Q: If you could wave a wand and have one major climate policy implemented or decision made in the region, overnight, what would it be?
A: In the Pacific Northwest, and in particular on the occupied ancestral lands of Coast Salish Peoples, I’d make it so that politicians would implement the plans and policies that frontline and Indigenous communities put forward. The people most impacted should be the ones making the decisions about those impacts — and the elected politicians should be doing what they were elected to do, which is to work for us.
Q: What do you find difficult about this work? Most joyful?
A: The hardest part of any kind of organizing is managing relationships.
More often than not, when we discuss relationships we are referring to our close organizing comrades, our constituency, and our base. There are implicit and explicit expectations that must be honored, which often come with traditions and rituals that vary between communities. Sometimes we tend not to account for the trauma that motivates many people to engage in the movement. This means that our organizing must allow space to heal. We also need to be cautious that the manner in which we hold our labor of love does not create new trauma and instead limits harm as we live our way into a new way of being in relationship with one another.
There are also the relationships we hold with those who stand in opposition to what we believe, how we feel, and what we know. They’re also human, and deserve respect no matter how much we disagree with them, or how much they have harmed or will harm us. This is difficult for me, as it is for most people. There was an Indigenous lesson that was taught to me many years ago that has become part of my modus operandi: “The greatest warrior will end a war before it ever begins.”
Warriors obviously fight when they must, but fighting should be a last resort. In fighting, many of our communities are defending ourselves, and I do not think they are wrong to do so. However, if there is a way to respect and honor the humanity of even the people we might consider enemies in our struggle to survive and to create a sustainable way of living on the only planet we have, together…then that is what I believe we should do. This is difficult, but it is the labor of love that is necessary for us to achieve our aims. When the war is over we will have to live with one another, so the less repair work we have to do, the better.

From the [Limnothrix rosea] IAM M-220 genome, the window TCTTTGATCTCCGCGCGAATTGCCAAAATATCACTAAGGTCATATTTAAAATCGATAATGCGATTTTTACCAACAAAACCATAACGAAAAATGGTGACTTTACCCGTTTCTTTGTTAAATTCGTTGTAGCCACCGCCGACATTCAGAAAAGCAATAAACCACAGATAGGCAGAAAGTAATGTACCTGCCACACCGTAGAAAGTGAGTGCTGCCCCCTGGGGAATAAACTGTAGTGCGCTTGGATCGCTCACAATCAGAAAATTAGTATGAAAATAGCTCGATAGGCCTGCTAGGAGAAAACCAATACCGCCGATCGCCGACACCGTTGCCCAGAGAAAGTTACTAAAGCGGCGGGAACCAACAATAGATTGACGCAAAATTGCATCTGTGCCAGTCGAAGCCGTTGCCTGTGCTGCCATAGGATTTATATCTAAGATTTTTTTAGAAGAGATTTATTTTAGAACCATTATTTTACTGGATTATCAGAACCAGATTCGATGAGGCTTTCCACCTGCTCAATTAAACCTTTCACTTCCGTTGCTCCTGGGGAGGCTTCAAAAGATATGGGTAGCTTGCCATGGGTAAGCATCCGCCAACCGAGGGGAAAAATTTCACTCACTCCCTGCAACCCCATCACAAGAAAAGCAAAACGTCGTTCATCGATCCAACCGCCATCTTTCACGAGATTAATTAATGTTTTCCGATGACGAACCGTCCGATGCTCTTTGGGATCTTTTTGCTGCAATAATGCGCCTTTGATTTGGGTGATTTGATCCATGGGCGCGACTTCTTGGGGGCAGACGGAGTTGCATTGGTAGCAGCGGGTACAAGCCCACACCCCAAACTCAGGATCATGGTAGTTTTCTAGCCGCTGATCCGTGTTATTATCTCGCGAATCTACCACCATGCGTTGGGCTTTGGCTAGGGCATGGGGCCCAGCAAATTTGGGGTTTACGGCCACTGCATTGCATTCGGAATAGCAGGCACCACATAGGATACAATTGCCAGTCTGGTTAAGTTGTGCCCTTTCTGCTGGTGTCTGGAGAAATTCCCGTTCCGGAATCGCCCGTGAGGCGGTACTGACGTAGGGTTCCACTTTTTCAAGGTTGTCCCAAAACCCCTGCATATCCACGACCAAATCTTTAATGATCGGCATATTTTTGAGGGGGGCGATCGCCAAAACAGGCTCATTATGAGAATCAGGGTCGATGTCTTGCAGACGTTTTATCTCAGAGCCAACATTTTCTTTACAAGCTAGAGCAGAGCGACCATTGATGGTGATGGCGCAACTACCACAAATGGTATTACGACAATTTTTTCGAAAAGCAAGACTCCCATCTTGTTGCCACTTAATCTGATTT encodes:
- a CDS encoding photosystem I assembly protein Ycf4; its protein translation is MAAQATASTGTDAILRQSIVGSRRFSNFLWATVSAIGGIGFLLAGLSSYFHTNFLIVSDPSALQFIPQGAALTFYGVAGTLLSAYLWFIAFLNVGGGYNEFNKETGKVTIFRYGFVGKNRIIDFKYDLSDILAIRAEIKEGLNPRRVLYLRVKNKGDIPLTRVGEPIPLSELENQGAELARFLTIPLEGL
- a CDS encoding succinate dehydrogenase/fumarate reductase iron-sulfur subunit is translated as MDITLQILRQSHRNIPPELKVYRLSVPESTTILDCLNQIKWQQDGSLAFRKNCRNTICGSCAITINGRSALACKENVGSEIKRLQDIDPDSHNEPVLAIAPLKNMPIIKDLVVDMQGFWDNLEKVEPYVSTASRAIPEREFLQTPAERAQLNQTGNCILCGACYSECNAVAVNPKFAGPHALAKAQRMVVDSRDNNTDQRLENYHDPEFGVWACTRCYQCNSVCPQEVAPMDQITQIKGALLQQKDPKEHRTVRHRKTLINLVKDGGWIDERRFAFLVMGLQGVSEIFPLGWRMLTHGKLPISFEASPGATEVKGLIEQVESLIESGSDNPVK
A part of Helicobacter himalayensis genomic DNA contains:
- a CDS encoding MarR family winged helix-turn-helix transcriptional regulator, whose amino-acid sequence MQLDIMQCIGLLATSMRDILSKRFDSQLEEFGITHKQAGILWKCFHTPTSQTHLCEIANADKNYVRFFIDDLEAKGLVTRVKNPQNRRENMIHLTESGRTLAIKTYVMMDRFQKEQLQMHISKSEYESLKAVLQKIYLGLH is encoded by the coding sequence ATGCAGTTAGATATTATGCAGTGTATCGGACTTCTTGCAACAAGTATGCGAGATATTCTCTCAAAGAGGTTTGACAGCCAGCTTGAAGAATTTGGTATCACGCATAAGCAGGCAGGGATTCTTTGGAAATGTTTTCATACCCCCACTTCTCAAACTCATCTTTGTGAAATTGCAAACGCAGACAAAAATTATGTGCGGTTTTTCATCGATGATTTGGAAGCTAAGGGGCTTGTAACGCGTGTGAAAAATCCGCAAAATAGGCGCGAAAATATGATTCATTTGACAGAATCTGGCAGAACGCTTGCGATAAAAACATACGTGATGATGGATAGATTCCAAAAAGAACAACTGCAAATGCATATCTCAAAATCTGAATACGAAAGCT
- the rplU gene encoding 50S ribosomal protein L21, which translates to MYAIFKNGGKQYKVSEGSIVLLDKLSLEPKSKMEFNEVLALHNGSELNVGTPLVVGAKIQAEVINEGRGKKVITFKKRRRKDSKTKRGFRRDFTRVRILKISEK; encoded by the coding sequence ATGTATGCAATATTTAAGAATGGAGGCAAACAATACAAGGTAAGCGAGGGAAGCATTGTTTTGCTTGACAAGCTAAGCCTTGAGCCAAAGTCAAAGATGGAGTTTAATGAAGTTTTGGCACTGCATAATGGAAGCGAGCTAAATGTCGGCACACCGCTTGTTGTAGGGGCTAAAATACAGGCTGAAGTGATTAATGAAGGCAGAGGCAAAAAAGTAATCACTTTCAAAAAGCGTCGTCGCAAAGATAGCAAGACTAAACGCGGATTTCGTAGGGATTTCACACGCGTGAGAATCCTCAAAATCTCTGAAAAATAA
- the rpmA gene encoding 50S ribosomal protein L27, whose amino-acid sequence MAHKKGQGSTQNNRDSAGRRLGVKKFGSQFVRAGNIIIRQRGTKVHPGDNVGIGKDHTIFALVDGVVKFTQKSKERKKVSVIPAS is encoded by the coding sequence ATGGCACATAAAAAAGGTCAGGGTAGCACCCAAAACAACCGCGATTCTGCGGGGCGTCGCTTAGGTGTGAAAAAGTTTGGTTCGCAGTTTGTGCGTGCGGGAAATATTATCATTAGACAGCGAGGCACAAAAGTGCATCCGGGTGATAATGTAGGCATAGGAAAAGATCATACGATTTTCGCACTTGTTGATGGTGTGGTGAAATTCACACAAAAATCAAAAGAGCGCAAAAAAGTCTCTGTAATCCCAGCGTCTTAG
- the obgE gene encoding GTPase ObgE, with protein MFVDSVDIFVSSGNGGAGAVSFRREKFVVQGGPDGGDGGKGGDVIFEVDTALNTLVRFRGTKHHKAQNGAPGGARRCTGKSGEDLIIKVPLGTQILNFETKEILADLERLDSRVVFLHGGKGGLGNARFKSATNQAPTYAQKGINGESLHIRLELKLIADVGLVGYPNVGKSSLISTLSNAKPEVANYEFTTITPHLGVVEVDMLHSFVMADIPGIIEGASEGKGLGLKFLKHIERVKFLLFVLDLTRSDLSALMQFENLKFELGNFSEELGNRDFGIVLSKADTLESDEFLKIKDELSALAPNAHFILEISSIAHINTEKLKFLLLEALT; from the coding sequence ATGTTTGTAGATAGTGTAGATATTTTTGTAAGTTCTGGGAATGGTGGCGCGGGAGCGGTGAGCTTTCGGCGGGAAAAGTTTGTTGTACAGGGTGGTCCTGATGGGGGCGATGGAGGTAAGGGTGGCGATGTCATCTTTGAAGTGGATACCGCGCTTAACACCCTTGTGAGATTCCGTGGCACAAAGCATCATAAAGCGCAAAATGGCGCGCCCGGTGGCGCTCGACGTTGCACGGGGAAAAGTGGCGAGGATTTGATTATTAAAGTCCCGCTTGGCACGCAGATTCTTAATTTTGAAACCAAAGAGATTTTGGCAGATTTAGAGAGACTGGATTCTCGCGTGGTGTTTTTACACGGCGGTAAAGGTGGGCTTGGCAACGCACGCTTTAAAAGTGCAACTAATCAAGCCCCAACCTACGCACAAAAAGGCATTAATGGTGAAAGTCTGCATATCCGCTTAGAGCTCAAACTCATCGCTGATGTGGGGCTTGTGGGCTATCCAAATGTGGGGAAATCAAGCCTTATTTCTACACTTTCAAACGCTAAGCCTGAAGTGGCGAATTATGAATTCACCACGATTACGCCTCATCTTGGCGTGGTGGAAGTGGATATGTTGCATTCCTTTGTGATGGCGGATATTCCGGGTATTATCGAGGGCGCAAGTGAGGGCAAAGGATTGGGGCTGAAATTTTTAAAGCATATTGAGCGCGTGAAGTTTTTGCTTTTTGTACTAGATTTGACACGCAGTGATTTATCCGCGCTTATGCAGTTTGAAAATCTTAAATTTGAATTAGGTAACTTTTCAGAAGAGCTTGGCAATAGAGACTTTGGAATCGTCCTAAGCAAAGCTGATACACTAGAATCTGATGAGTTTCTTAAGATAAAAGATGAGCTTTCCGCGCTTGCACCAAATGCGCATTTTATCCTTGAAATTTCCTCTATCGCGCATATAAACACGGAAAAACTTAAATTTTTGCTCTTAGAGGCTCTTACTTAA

If that is how much love we must share with those who are in opposition to us, then how much more should we be sharing with those who are on our side or on the fence? These are the daily struggles I contend with as I organize with so many amazing people.
Q: What helps to sustain you when you’re feeling overwhelmed or burnt out?
A: When I feel like burn-out is settling in, there are two primary directions my mind and body tend to travel. One is reflexive, while the other is intentional. The reflexive and rather unhealthy answer is that I continue to plow through my labor of love, becoming more reactive and aggressive, less communicative, more abrasive, less strategic, and ultimately harmful to the people around me. The more intentional, but ultimately still unhealthy direction is that I often disengage from the labor of love by separating from society and urban situations escaping into the wilderness to meditate and take photos. The latter is merely a bandage to a much larger problem that has, when left unaddressed, led into the former direction I reflexively take. I have gone through burn-out on multiple occasions.
Over time, I have developed a practice of meditation, consultation, exercise, and rest that I maintain as a continual practice to prevent burn-out. The two most important elements of my current strategy are sleep and meditation. I’ve found that while organizing, sleep is often easy to sacrifice—but the amount of sleep I get is directly proportional to my level of serenity, my ability to think rationally, and my ability to focus without becoming overwhelmed. My daily practice of meditation allows me to ground my spiritual essence in my truth and the truth of others; that we are all human beings deserving of love and healing. My practice of meditation helps me slow down enough for me to prioritize the tasks before me and to understand why they fit into the order I put them in. This frees up the brain space I would otherwise devote to thinking that there is not enough time and that nothing is ever finished. It helps to quell the negative internal dialogue that if left unchecked is a symptom of the two unhealthy directions I mentioned above.
My primary objective is not to enter into burn-out at all. If I recognize its onset, then I scale back and recalibrate myself by reinforcing my practices. When I am holding this practice well for myself, it also helps me to make or respect the space that others need for themselves.
Q: We know that where people live (urban or rural, apartment or house) shapes not only their lives, but their climate impact. What’s your ideal living situation, if practicality is no concern?
A: I have lived in the city most of my life, and not been well-off. In fact, most of my life I have been quite poor. I never really felt at home anywhere, but there was always a place that I felt the safest, which is the structure I called home and where my family was located. We did not make it out of the city much growing up, but during the few times that we did, I was introduced to places that I felt more at peace. As I grew older, mostly as an adult, the woods and the ocean call to me the most. An ideal situation would probably be a minimalist intentional community with relatively little electricity, that relies primarily on subsistence within a watershed that includes hunting, foraging, and farming. Gven the work we do and how much we rely on technology to maintain the quality of work and relationships, a place with lots of woods, natural water, a small community, a large garden, and internet would be ideal.
Q: Anything else you’d like to share with us?
A: Naw, that’s a lot. But if you have questions you may always ask.
This interview has been lightly edited for clarity and conciseness.